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Long-Term Effectiveness of Tree Removal to Re-Establish Sagebrush Steppe Vegetation and Associated Spatial Patterns in Surface Conditions and Soil Hydrologic Properties
- Williams C. Jason, Justin C. Johnson, Frederick B. Pierson, Cameron S. Burleson, Viktor O. Polyakov, Patrick R. Kormos, S. Kossi Nouwakpo
- Water 2020 v.12 no.8 pp. -
- Artemisia, Juniperus, Pinus, area, climate, ecosystems, hydraulic conductivity, land use, measurement, mechanical methods, occurrence, prediction, prescribed burning, pretreatment, rangelands, runoff, steppes, topographic slope, trees, vegetation structure, water repellent soils, woodlands, North America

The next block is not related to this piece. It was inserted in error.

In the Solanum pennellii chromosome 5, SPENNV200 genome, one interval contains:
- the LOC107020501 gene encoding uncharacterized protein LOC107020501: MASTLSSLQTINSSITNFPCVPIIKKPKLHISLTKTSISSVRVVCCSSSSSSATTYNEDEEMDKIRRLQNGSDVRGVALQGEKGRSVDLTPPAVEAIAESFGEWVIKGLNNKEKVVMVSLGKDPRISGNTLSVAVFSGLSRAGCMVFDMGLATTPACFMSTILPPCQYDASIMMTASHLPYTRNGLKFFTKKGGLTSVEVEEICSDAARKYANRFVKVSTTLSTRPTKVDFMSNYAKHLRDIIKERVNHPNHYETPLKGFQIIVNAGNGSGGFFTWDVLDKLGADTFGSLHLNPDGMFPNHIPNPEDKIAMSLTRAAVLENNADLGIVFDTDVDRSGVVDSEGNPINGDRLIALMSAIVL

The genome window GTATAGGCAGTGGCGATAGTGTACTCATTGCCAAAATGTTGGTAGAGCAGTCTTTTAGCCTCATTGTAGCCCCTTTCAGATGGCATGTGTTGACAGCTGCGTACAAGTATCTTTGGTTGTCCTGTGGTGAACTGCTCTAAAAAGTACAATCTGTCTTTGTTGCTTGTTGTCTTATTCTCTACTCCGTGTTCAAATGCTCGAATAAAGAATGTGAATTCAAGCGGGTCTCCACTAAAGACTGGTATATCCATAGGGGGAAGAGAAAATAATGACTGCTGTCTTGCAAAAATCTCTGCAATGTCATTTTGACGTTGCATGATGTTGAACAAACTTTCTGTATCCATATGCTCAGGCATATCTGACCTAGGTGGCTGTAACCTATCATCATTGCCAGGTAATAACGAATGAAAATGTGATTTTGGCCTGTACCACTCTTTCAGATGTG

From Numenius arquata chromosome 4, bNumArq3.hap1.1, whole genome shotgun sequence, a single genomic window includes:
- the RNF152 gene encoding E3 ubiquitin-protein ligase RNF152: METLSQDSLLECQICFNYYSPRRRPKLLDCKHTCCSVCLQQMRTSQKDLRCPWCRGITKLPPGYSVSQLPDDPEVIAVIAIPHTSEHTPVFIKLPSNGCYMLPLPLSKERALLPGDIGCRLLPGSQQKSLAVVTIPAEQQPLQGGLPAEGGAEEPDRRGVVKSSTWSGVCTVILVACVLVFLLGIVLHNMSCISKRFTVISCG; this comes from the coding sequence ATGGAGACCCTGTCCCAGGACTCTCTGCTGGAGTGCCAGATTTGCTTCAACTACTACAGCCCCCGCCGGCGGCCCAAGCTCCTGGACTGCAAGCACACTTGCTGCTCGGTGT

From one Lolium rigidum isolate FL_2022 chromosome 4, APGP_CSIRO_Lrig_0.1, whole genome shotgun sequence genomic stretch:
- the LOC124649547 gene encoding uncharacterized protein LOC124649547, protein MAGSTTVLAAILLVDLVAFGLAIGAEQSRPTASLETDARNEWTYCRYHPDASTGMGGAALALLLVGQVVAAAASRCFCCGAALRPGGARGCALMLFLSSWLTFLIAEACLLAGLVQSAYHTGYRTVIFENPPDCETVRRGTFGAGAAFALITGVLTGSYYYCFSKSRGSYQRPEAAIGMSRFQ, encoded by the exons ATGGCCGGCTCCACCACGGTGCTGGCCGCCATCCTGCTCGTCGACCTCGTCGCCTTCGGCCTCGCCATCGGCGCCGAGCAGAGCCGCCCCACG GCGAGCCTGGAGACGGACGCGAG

- Pinyon (Pinus spp.) and juniper (Juniperus spp.) woodland encroachment into sagebrush (Artemisia spp.) steppe communities throughout western North America has substantially altered the vegetation structure and hydrologic function of one of the most ecologically important rangeland ecosystems in the world. Various pinyon and juniper tree removal practices are employed to re-establish sagebrush steppe vegetation and an associated resource-conserving ecohydrologic function. The effectiveness of these practices is highly variable owing to the vast domain in which woodland encroachment occurs, climate fluctuations, differences in treatment applications, and myriads of pre-treatment conditions and post-treatment land uses. This study evaluated the long-term (13 years post-treatment) effectiveness of prescribed fire and mechanical tree removal to re-establish sagebrush steppe vegetation and associated spatial patterns in ground surface conditions and soil hydrologic properties of two woodland-encroached sites. Specifically, we assessed the effects of tree removal on: (1) vegetation and ground cover at the hillslope scale (990 m² plots) and (2) associated spatial patterns in point-scale ground surface conditions and soil hydrologic properties along transects extending from tree bases and into the intercanopy areas between trees. Both sites were in mid to late stages of woodland encroachment with extensive bare conditions (~60–80% bare ground) throughout a degraded intercanopy area (~75% of the domain) surrounding tree islands (~25% of domain, subcanopy areas). All treatments effectively removed mature tree cover and increased hillslope vegetation. Enhanced herbaceous cover (4–15-fold increases) in burned areas reduced bare interspace (bare area between plants) by at least 4-fold and improved intercanopy hydraulic conductivity (> than 2-fold) and overall ecohydrologic function. Mechanical treatments retained or increased sagebrush and generally increased the intercanopy herbaceous vegetation. Intercanopy ground surface conditions and soil hydrologic properties in mechanical treatments were generally similar to those in burned areas but were also statistically similar to the same measures in untreated areas in most cases. This suggests that vegetation and ground surface conditions in mechanical treatments are trending toward a significantly improved hydrologic function over time. Treatments had limited impact on soil hydrologic properties within subcanopy areas; however, burning did reduce the soil water repellency strength and the occurrence of strong soil water repellency underneath trees by three- to four-fold. Overall, the treatments over a 13-year period enhanced the vegetation, ground surface conditions, and soil hydrologic properties that promote infiltration and limit runoff generation for intercanopy areas representing ~75% of the area at the sites. However, ecological tradeoffs in treatment alternatives were evident. The variations in woodland responses across sites, treatments, and measurement scales in this long-term study illustrate the complexity in predicting vegetation and hydrologic responses to tree removal on woodland-encroached sagebrush sites and underpin the need and value of multi-scale long-term studies.